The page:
He Versus She

The majority of Romance Writers are female. Even the Male/Male romances are predominately written by women. Getting the male characters in a romance to sound like authentic, manly men is something of an issue. And the fact that I live with a sweetheart of a man who cries when he hears certain songs doesn’t help my writing skills any.

A lot of the issue is understanding how men and women differ in more than just anatomy. This thought struck me while I listened to some audio books that clearly were written by men. They weren’t Romances but most had a glimmer of romance in the story. Here are the ideas I gathered while driving and listening.

032918 no second

The first book is No Second Chance by Harlan Coben. This plot is the epitome of convoluted, which makes for a riveting story. Actually, it’s more like a bunch of stories piled into each other. There’s the story of the girl who used to live in the MCs’ house. There’s the story of the kidnapping and the ransoms. There’s the story of the former child star who found her perfect match in the ugliest and meanest man around. And there’s the story of the baby sellers and the baby buyers. Plus lots of FBI agents involved.

The story or stories are told in the first person, when in Dr. Marc Siedman’s head, and third when in other characters’ heads. And even when those characters are female, there’s not much change in the way the dialogue or other words are written. Mr. Coben comes very close to a gender-neutral style of writing, but he does keep to short, sharp sentences when action runs across the page. And the bottom line is that the character managed to live for 18 months not knowing where his daughter was or with any clue on how to get her back.

032918 house

Brad Metzler and Tod Goldberg’s The House of Secrets is also complex with a couple stories going on through it all, but not as many as No Second Chance. I must say, and it’s something of a spoiler, that starting a story in the head of a character who dies soon after that always bothers me. Luckily, Jack Nash comes back in flashbacks to fill in gaps in what his children remember. I loved learning about Traumatic Brain Injury (TBI), the condition from which his daughter Hazel suffers during this story. Oh, and there are more FBI agents in this story.

The chapters are short, the sentences are short, the action a little bit behind the scenes. And wow, Hazel can’t remember how she feels about anyone, not her brother or her father or friends or past lovers. She’s much less an emotional woman than a neuter person who can be written in the same way a man would be.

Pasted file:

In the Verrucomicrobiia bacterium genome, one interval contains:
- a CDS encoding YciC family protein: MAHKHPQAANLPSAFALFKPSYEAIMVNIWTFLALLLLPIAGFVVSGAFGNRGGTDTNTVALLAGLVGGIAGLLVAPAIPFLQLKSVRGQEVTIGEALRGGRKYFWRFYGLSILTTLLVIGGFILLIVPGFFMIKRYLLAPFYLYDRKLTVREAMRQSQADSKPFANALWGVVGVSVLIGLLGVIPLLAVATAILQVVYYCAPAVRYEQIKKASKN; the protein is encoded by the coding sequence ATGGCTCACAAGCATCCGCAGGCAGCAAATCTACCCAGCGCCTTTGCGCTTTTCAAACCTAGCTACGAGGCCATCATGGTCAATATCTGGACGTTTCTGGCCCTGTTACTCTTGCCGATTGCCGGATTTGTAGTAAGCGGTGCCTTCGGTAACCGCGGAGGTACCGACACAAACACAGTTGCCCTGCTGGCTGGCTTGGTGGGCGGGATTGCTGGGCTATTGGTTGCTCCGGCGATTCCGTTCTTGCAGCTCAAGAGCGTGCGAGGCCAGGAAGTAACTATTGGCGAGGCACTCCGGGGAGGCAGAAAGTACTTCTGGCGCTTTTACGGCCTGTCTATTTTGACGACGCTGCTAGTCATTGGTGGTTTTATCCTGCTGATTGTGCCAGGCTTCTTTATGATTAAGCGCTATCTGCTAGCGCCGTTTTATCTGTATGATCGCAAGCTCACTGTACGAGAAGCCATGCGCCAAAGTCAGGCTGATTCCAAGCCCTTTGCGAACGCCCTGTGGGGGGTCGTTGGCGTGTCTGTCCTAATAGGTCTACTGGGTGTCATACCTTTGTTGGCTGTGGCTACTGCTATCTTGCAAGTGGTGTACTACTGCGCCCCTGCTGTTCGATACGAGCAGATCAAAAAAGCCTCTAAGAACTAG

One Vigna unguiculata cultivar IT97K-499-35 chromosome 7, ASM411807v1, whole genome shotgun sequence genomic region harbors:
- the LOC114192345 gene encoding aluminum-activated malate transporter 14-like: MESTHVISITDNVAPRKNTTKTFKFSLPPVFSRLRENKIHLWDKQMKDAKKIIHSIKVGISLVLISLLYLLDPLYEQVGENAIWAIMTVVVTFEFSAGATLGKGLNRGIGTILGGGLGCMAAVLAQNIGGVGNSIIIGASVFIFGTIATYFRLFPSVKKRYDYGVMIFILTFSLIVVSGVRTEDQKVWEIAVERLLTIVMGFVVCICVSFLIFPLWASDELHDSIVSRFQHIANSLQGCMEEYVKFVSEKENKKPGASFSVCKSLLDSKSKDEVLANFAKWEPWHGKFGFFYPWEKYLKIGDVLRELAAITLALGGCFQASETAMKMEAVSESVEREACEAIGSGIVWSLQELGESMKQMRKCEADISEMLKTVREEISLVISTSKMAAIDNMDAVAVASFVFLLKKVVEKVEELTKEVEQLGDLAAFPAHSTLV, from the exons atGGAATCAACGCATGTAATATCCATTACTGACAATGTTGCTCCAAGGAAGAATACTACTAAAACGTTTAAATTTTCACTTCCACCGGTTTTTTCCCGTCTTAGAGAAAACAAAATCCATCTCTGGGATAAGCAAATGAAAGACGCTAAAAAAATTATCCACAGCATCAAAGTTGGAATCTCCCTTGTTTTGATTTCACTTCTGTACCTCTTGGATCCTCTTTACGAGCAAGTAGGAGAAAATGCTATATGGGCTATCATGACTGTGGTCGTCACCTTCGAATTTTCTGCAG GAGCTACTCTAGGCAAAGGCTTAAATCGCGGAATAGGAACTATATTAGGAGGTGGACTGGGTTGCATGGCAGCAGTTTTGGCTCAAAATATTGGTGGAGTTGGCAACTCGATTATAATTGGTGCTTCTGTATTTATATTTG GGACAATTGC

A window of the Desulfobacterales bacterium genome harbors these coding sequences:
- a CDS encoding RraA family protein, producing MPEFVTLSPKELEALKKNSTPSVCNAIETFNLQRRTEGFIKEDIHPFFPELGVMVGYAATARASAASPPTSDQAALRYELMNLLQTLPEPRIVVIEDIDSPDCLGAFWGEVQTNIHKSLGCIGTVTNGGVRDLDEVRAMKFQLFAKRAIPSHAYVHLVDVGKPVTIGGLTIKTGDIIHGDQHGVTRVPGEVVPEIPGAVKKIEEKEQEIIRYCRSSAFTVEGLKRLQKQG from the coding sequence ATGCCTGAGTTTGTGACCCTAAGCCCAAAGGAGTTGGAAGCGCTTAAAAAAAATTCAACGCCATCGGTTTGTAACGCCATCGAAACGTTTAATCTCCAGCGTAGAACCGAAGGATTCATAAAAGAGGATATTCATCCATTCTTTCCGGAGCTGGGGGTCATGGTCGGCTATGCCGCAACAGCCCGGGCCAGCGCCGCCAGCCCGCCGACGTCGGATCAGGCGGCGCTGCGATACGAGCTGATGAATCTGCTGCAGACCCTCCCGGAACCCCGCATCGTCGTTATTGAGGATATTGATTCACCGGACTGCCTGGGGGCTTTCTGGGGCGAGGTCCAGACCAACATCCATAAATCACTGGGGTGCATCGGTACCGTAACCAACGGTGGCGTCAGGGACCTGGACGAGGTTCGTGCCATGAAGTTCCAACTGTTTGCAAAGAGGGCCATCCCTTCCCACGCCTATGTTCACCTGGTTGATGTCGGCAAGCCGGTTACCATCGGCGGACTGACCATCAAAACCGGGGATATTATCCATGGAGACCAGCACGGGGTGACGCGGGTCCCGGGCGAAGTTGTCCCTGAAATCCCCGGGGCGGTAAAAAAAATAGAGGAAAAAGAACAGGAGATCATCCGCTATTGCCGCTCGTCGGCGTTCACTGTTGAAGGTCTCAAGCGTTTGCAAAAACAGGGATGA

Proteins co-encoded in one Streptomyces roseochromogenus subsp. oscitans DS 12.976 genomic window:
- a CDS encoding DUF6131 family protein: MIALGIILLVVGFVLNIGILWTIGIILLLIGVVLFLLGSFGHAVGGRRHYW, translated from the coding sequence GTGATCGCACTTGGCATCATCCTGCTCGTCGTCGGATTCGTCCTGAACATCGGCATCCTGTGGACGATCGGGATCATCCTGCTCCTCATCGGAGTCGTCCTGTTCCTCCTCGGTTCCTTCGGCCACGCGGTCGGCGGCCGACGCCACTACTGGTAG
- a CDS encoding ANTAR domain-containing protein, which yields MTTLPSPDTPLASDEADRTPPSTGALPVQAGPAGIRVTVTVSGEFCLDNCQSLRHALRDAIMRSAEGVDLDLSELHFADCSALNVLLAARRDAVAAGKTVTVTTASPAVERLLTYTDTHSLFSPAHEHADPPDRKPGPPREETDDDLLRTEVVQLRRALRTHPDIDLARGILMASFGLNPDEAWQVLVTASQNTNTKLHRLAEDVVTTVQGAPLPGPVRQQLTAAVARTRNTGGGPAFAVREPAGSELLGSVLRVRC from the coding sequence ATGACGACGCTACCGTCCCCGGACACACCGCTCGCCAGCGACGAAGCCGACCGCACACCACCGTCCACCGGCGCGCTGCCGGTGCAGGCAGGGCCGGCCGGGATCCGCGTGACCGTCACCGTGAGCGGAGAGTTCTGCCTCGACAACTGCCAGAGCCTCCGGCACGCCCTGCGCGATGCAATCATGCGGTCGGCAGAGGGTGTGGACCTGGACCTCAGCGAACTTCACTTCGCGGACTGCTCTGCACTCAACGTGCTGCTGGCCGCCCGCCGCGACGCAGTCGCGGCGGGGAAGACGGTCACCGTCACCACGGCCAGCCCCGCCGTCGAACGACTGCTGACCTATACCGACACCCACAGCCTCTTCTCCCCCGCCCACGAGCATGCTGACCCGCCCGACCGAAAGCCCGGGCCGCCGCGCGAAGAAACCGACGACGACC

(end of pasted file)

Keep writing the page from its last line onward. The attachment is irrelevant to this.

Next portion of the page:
032918 field of prey

The last book that gave me these impressions was Field of Prey by John Sandford. So totally not my genre. I had to grit my teeth through the bloodshed and wait for the story to become interesting again. There’s a final crazy twist, however, that made it worth the read. In fact, this is book 24 in the Lucas Davenport Prey series, so I might just look up a few more of them. The little clues in this book about past events have my curiosity worked up.

Oh, yeah, FBI agents. A lot of them, plus more police and sheriffs and so on. And actually, not Federal Bureau of Investigation, but Minnesota’s own Bureau of Criminal Apprehension. They don’t just investigate. Nice rivalry understated. And very masculine in that the MC is around a voluptuous woman who would gladly give him sexual healing, but as a married man, he goes home and bangs his wife. Such a guy thing. A woman would make love. A woman would also let us know more about the appearances of the other characters she interacts with. Our MC does mention a slight rivalry with another agent, but beyond that, details are slight and fast.

032918 mvs w

We do find out that the murderer is short because he resembles another character in the book except for height. And there’s a jelly donut involved. But that twist at the end! Whoa. Dude.

If you want to learn more about how men write versus how women write, check out the links here:

Writer’s Digest, How to Write Intriguing Male and Female Characters

The Guardian, Sexing Fiction: If Women Wrote Men the Way Men Write Women

Advanced Fiction Writing, On Writing Convincing Male Characters

032918 he she me

I’d just like to mention that male writers should be learning how to write convincing Female Characters. Just a thought. And the books above are pretty good reads, but the differences in voice came across really well as audiobooks. I suggest you listen to them and take notes.

Thanks for reading, I’ll be back on Sunday.

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